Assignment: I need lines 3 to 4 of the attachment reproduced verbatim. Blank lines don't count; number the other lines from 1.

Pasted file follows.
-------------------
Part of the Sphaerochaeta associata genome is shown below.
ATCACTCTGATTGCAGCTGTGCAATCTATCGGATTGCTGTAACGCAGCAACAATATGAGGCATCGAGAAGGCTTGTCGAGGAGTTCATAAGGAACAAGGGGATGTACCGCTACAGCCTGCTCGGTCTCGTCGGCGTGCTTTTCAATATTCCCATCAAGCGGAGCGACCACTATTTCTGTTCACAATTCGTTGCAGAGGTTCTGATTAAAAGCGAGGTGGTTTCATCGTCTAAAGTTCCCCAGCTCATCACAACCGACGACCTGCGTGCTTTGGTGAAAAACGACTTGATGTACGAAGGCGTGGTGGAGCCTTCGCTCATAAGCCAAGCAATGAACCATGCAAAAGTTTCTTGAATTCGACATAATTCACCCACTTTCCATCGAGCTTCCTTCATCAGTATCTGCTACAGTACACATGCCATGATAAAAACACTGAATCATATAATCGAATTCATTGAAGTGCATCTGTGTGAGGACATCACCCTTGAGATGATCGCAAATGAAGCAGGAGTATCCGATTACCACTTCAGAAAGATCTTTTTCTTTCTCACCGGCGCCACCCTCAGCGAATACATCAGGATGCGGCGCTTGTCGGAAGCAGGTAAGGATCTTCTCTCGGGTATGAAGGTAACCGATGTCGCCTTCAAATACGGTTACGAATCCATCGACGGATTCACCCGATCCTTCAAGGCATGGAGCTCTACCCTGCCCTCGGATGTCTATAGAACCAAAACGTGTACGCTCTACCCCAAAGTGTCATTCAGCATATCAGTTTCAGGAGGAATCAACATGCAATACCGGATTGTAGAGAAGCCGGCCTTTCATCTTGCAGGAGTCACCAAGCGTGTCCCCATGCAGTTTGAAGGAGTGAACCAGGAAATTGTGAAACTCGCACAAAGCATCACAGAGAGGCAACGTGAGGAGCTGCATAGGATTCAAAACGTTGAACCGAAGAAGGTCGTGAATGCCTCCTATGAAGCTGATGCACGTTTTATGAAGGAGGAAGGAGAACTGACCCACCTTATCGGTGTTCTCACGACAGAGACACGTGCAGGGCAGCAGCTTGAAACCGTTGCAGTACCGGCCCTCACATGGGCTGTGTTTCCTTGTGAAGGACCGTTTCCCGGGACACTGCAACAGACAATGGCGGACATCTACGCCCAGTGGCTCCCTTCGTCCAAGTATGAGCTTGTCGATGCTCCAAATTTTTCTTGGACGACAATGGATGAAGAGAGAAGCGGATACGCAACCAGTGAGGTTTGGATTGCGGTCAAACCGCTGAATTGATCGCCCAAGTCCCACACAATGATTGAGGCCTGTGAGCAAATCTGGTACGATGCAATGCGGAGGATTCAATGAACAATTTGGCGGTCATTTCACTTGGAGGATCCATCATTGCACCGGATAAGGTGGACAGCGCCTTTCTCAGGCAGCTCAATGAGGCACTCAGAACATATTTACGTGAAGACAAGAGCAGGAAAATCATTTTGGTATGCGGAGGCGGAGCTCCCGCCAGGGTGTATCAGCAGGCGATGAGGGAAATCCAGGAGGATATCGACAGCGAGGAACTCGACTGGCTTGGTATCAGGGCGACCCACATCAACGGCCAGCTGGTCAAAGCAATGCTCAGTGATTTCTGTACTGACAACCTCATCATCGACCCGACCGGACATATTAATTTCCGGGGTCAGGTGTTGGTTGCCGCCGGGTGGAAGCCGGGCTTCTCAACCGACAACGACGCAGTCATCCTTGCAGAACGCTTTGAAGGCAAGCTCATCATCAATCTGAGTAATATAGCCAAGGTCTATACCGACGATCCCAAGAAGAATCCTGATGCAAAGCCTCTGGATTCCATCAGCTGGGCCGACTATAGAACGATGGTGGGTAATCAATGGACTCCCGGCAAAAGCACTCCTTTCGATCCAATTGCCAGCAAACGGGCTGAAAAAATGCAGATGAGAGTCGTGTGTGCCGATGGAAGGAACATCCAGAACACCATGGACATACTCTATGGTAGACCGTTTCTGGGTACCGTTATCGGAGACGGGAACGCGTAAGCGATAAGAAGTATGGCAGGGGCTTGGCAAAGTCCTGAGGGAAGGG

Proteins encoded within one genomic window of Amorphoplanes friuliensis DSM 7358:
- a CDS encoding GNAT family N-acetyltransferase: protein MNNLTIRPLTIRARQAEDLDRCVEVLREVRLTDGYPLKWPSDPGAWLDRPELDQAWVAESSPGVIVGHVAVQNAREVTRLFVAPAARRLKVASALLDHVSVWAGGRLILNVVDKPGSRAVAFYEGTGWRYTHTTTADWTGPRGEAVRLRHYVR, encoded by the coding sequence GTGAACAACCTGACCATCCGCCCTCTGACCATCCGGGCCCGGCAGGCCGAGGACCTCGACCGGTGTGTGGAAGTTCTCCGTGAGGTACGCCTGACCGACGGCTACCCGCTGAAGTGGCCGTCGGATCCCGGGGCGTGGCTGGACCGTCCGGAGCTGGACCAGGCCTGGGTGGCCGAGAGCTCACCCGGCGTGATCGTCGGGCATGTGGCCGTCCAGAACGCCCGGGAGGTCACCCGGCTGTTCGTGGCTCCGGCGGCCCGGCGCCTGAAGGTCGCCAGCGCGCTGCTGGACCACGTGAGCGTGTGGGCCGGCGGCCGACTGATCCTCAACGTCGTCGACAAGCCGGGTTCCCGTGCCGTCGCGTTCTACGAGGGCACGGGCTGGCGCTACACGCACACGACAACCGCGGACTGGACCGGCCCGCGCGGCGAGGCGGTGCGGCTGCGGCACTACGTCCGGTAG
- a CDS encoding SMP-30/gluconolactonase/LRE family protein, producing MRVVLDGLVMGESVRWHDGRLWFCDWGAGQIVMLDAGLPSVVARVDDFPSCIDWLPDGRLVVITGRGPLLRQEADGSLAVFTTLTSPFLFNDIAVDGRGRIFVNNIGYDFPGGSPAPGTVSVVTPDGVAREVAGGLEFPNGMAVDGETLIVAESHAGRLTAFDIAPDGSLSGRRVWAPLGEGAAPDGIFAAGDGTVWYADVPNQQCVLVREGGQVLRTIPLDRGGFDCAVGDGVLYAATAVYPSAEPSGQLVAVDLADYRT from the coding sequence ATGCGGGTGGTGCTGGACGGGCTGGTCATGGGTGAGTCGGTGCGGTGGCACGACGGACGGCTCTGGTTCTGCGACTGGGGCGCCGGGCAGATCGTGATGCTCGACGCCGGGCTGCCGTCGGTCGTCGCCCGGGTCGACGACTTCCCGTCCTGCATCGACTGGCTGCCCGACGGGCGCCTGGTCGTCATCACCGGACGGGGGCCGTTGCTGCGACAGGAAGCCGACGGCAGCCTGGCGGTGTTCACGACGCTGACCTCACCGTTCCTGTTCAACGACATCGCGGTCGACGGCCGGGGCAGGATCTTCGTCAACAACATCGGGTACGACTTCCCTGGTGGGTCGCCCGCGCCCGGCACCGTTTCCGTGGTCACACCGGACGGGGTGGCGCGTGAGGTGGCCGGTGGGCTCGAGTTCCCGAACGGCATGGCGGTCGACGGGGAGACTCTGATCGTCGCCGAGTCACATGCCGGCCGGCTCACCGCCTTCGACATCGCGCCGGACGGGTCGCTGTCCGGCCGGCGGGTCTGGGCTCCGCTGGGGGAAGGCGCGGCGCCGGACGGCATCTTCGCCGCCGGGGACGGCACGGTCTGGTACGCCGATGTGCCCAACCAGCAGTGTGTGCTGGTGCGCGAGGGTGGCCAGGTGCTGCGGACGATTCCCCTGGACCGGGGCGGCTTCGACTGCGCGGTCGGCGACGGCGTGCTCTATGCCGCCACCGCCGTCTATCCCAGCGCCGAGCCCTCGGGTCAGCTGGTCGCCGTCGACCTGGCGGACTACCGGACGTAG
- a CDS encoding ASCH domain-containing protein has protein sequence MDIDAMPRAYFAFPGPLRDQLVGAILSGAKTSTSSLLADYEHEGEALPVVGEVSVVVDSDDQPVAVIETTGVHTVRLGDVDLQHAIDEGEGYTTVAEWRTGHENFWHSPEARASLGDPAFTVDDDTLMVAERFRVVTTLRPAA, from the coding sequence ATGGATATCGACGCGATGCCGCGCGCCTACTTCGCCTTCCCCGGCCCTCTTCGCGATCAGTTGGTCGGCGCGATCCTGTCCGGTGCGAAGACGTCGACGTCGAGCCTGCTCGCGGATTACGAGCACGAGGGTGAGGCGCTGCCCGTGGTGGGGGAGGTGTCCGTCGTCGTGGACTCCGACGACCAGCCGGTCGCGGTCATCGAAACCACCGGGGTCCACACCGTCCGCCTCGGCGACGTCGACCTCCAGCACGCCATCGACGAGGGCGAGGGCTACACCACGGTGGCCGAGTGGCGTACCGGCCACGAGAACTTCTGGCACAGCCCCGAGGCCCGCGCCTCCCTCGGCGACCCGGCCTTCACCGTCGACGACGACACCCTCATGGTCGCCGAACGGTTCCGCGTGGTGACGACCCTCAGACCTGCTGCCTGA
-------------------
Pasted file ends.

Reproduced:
Proteins encoded within one genomic window of Amorphoplanes friuliensis DSM 7358:
- a CDS encoding GNAT family N-acetyltransferase: protein MNNLTIRPLTIRARQAEDLDRCVEVLREVRLTDGYPLKWPSDPGAWLDRPELDQAWVAESSPGVIVGHVAVQNAREVTRLFVAPAARRLKVASALLDHVSVWAGGRLILNVVDKPGSRAVAFYEGTGWRYTHTTTADWTGPRGEAVRLRHYVR, encoded by the coding sequence GTGAACAACCTGACCATCCGCCCTCTGACCATCCGGGCCCGGCAGGCCGAGGACCTCGACCGGTGTGTGGAAGTTCTCCGTGAGGTACGCCTGACCGACGGCTACCCGCTGAAGTGGCCGTCGGATCCCGGGGCGTGGCTGGACCGTCCGGAGCTGGACCAGGCCTGGGTGGCCGAGAGCTCACCCGGCGTGATCGTCGGGCATGTGGCCGTCCAGAACGCCCGGGAGGTCACCCGGCTGTTCGTGGCTCCGGCGGCCCGGCGCCTGAAGGTCGCCAGCGCGCTGCTGGACCACGTGAGCGTGTGGGCCGGCGGCCGACTGATCCTCAACGTCGTCGACAAGCCGGGTTCCCGTGCCGTCGCGTTCTACGAGGGCACGGGCTGGCGCTACACGCACACGACAACCGCGGACTGGACCGGCCCGCGCGGCGAGGCGGTGCGGCTGCGGCACTACGTCCGGTAG